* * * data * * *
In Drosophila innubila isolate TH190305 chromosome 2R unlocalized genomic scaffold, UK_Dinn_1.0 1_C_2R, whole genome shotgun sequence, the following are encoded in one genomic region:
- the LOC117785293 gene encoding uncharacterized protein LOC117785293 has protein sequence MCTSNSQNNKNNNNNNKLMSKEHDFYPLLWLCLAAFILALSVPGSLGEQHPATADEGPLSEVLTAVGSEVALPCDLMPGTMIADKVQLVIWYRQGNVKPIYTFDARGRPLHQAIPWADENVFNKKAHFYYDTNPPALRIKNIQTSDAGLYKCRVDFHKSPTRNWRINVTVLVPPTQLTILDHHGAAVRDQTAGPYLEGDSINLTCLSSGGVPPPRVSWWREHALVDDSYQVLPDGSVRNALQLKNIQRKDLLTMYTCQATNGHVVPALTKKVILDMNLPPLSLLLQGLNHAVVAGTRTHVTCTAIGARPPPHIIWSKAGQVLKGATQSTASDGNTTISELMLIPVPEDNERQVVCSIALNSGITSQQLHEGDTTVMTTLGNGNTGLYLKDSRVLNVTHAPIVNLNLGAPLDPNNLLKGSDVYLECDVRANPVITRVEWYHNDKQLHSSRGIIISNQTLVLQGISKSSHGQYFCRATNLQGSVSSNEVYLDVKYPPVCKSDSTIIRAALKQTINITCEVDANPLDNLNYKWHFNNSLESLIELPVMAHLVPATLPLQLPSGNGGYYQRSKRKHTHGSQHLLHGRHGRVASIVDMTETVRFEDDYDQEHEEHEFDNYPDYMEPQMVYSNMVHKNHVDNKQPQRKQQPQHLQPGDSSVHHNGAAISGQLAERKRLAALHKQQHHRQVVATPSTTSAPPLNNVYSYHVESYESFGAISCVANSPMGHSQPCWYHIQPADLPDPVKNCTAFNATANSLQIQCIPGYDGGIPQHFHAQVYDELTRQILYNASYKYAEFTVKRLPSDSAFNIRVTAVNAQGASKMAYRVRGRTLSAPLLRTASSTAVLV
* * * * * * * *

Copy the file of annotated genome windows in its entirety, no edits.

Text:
In Drosophila innubila isolate TH190305 chromosome 2R unlocalized genomic scaffold, UK_Dinn_1.0 1_C_2R, whole genome shotgun sequence, the following are encoded in one genomic region:
- the LOC117785293 gene encoding uncharacterized protein LOC117785293 has protein sequence MCTSNSQNNKNNNNNNKLMSKEHDFYPLLWLCLAAFILALSVPGSLGEQHPATADEGPLSEVLTAVGSEVALPCDLMPGTMIADKVQLVIWYRQGNVKPIYTFDARGRPLHQAIPWADENVFNKKAHFYYDTNPPALRIKNIQTSDAGLYKCRVDFHKSPTRNWRINVTVLVPPTQLTILDHHGAAVRDQTAGPYLEGDSINLTCLSSGGVPPPRVSWWREHALVDDSYQVLPDGSVRNALQLKNIQRKDLLTMYTCQATNGHVVPALTKKVILDMNLPPLSLLLQGLNHAVVAGTRTHVTCTAIGARPPPHIIWSKAGQVLKGATQSTASDGNTTISELMLIPVPEDNERQVVCSIALNSGITSQQLHEGDTTVMTTLGNGNTGLYLKDSRVLNVTHAPIVNLNLGAPLDPNNLLKGSDVYLECDVRANPVITRVEWYHNDKQLHSSRGIIISNQTLVLQGISKSSHGQYFCRATNLQGSVSSNEVYLDVKYPPVCKSDSTIIRAALKQTINITCEVDANPLDNLNYKWHFNNSLESLIELPVMAHLVPATLPLQLPSGNGGYYQRSKRKHTHGSQHLLHGRHGRVASIVDMTETVRFEDDYDQEHEEHEFDNYPDYMEPQMVYSNMVHKNHVDNKQPQRKQQPQHLQPGDSSVHHNGAAISGQLAERKRLAALHKQQHHRQVVATPSTTSAPPLNNVYSYHVESYESFGAISCVANSPMGHSQPCWYHIQPADLPDPVKNCTAFNATANSLQIQCIPGYDGGIPQHFHAQVYDELTRQILYNASYKYAEFTVKRLPSDSAFNIRVTAVNAQGASKMAYRVRGRTLSAPLLRTASSTAVLV